NICK EICHER, HOST: Today is Tuesday, April 30th. Thank you for turning to WORLD Radio to help start your day. Good morning. I’m Nick Eicher.
MARY REICHARD, HOST: And I’m Mary Reichard. In the early days of the American Space Shuttle program, a man named Tom Taylor played a pivotal role. He helped create a flight simulator so astronauts could train for shuttle missions.
EICHER: His interest in engineering began when he was a teenager. He fixed radios in a shed in the backyard.
Fifty years later, he’s still doing it, except now fixing vintage radios.
Taylor finds his hobby keeps him grounded by using his wits and his hands to solve problems.
WORLD Radio’s Bonnie Pritchett stopped by for a visit to his home in Friendswood, Texas.
BONNIE PRITCHETT, REPORTER: That’s a 19-36 National ham band radio. Tom Taylor enjoys listening to the chatter while he works in his backyard shack.
But before entering his workshop, the retired NASA contractor tries to brace visitors for what they’ll encounter.
TAYLOR: I don’t know how to condition you for this, but I will tell you that when my sister-in-law first saw it, she was speechless.
AUDIO: [Sound of door opening and stepping into the shack]
A radio console sitting on the floor prevents the door from opening all the way. It is among the disembodied radio parts spilling from the shelves to the floor. The only visible floor space, about four strides long, marks the path from door to the workbench.
The pungent smell of moth balls betrays his efforts to keep rodents at bay. And a stuffed toy clownfish, a gift from his grandson, dangles above the vacuum tubes, wires, electronic gizmos, and gadgets that vie for space on Taylor’s workbench.
TAYLOR: So, everything across here is service equipment…top to bottom is a regulated power supply for everything tube….
Taylor is in his element.
TAYLOR: Down below it is a signal generator that is solid state for everything…the item on the bottom is a very old military tube signal generator that’s rock solid on every frequency…
Watching his dad fix everything from a radio to the family car sparked Taylor’s interest in electronics. A local ham radio operator helped fine tune his skills in radio repair. And Taylor turned the shed behind the family’s New Jersey home into his first workshop.
Today he works from a 24-by-24-foot aluminum-sided shed in his own backyard. Years of restoration projects have filled the the shed with radio bits and pieces.
Ironically, the abundance of parts is evidence of their scarcity. What’s needed to restore these old radios’ unique sound can be hard to find.
TAYLOR: Parts are scarce sometimes and you just don’t know when you’re ever going to find it…So, when you do go to an auction and something like this comes up, you’re thinking, ‘Man, I know full well I’ll never see it again, because you don’t. You just won’t.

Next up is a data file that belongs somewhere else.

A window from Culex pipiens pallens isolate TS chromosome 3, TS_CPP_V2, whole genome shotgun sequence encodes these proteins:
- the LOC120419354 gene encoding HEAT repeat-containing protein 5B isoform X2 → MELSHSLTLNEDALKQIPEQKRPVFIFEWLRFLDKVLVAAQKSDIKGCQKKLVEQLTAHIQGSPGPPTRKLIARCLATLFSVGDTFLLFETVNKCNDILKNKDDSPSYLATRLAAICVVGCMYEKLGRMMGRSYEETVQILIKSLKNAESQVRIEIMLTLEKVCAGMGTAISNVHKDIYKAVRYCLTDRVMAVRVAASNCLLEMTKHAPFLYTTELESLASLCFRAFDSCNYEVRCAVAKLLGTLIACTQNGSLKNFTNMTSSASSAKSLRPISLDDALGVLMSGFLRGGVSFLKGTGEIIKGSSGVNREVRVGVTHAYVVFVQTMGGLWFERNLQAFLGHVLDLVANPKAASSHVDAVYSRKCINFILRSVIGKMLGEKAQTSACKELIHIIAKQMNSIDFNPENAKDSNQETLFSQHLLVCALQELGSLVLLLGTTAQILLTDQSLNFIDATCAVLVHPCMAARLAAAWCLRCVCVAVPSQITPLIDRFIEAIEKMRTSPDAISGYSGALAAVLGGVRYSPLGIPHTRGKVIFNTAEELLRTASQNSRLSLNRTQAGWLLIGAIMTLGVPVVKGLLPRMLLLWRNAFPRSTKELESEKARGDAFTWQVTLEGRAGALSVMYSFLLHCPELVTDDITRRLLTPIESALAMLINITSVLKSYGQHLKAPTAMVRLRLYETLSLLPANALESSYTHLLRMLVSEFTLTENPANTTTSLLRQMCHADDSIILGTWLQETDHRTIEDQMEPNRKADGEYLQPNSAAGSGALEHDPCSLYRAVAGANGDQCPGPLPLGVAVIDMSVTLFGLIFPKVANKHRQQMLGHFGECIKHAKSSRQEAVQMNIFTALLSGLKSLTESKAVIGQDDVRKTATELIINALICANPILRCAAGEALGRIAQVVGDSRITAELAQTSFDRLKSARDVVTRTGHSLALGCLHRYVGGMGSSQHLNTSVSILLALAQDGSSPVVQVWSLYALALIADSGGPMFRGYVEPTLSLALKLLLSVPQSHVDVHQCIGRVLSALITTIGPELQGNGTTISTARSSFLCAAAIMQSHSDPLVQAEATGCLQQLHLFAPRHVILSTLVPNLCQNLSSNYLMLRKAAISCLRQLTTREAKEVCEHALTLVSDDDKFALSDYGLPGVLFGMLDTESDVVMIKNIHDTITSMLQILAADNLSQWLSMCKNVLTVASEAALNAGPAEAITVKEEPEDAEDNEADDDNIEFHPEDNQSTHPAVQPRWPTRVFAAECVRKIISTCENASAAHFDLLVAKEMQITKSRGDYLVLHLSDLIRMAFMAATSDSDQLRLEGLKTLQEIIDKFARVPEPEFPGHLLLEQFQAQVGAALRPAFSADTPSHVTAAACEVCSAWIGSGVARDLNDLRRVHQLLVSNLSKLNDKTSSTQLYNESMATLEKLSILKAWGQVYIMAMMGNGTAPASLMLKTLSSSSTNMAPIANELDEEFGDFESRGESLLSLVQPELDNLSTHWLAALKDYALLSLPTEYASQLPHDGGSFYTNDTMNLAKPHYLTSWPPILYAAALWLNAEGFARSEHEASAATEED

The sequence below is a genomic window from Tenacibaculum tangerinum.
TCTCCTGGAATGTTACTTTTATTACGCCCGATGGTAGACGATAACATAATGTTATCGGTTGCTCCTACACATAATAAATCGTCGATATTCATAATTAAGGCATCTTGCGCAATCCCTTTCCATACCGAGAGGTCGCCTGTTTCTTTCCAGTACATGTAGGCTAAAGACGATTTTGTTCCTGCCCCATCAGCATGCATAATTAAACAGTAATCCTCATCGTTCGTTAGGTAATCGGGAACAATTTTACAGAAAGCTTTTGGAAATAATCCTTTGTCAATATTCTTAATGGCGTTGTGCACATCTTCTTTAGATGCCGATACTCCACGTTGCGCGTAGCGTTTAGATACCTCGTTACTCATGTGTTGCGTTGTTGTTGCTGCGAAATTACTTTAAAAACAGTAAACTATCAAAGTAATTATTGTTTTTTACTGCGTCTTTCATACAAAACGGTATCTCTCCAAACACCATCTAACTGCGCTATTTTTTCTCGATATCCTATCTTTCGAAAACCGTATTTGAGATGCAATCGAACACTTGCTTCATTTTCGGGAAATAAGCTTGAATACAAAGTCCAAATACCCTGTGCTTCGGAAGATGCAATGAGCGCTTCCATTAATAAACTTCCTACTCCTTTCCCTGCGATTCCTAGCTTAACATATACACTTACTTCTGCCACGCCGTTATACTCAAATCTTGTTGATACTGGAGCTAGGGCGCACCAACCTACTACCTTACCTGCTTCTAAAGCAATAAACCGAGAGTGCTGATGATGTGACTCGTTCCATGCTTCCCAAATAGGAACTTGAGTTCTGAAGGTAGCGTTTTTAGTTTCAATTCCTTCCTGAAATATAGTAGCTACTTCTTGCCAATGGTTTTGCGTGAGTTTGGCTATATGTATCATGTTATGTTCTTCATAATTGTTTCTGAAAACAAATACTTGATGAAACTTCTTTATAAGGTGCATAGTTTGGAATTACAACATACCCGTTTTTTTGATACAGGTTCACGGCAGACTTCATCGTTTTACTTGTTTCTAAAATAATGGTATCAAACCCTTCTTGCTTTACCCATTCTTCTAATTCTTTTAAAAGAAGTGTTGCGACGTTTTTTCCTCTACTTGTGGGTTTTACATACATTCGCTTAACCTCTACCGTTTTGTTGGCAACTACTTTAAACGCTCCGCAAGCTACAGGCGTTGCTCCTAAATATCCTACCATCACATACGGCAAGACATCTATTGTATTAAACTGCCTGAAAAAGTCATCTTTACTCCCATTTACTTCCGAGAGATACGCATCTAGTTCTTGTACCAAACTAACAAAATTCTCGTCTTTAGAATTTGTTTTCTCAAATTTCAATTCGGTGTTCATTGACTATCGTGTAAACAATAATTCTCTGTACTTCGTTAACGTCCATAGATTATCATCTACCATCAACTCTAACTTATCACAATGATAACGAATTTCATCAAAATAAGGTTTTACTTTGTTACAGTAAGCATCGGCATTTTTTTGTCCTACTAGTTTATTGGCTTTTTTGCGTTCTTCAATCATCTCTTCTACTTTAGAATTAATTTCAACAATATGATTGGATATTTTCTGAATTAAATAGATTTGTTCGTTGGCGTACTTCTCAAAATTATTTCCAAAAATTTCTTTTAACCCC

So, for one part, he’ll buy an entire chassis. That’s the radio’s working innards.
And then he’ll sell the rest or set it somewhere in the work shed. Because he can’t bring himself to throw it away.
TAYLOR: One of the reasons why you just don’t go there is because you hear these stories…that somebody threw such-and-such away. Like this item sittin’ on the floor here, this is a Midwest chassis with 14 tubes in it. Those consoles…when they’re fully restored they bring $1,200 and more.
Searching for the elusive part is like a treasure hunt. And giving voice to a mute radio is pure gold.
Taylor recalled one particular “piece of junk” he repaired for a friend.
TAYLOR: And, so, I got his radio going, and I’ll never forget the day. It was a sunny, summer afternoon…and I tuned on a country western station…and it was playing a George Strait sound…and it was beautiful! It made this shack sound like a dance hall! I couldn’t believe it!
Taylor realizes today’s digital society is not clamoring for a 1933 Zenith Tabletop radio that plays AM only.
But for this man who helped prepare astronauts for space travel, giving new life to dead radios is reward enough. And gained from each restoration is the confidence to restore another and another…
TAYLOR: Behind the couch here on the right side is a 1952 German Opus 55…Next to it on the bookshelf is a small black item which is about a 1923, two-tube radio…Just to the left of it is a Zenith Table Top 1933, AM-only…And the largest console in the room is what’s called a Zenith Shutter Dial about 1938…Over on the left here is an English Murray, an A26 Murray made in England and I believe we found that was about a 1955…The black one on the floor….
Taylor thinks the digital generation has missed out on the character-building confidence that comes from working with your hands. He says there’s nothing like figuring out why something doesn’t work and then fixing it. He hopes to pass on the confidence he gained as a teenager by mentoring kids in the inexpensive hobby of radio electronics.
TAYLOR: You take it from dysfunctional or no function to ‘it works.’ It’s a realization, you know. It’s also empowers you. You think, ‘Hey! I can do that. I can do this.’ And, so, one step leads to another and before you know it you feel almost that you have no bounds.
He said it all begins with that first satisfying…
AUDIO: [Click of the radio knob]
…of the radio knob and waiting 10 seconds for the tubes to warm up and then…
BASEBALL ANNOUNCER: That ball has a lot of hook on it. Racing over and making the sliding catch is Grossman in foul territory…What a play by Robbie Grossman…!
Yeh. Kinda like that.
AUDIO: [Sound of radio]
For WORLD Radio, I’m Bonnie Pritchett reporting from Friendswood, Texas.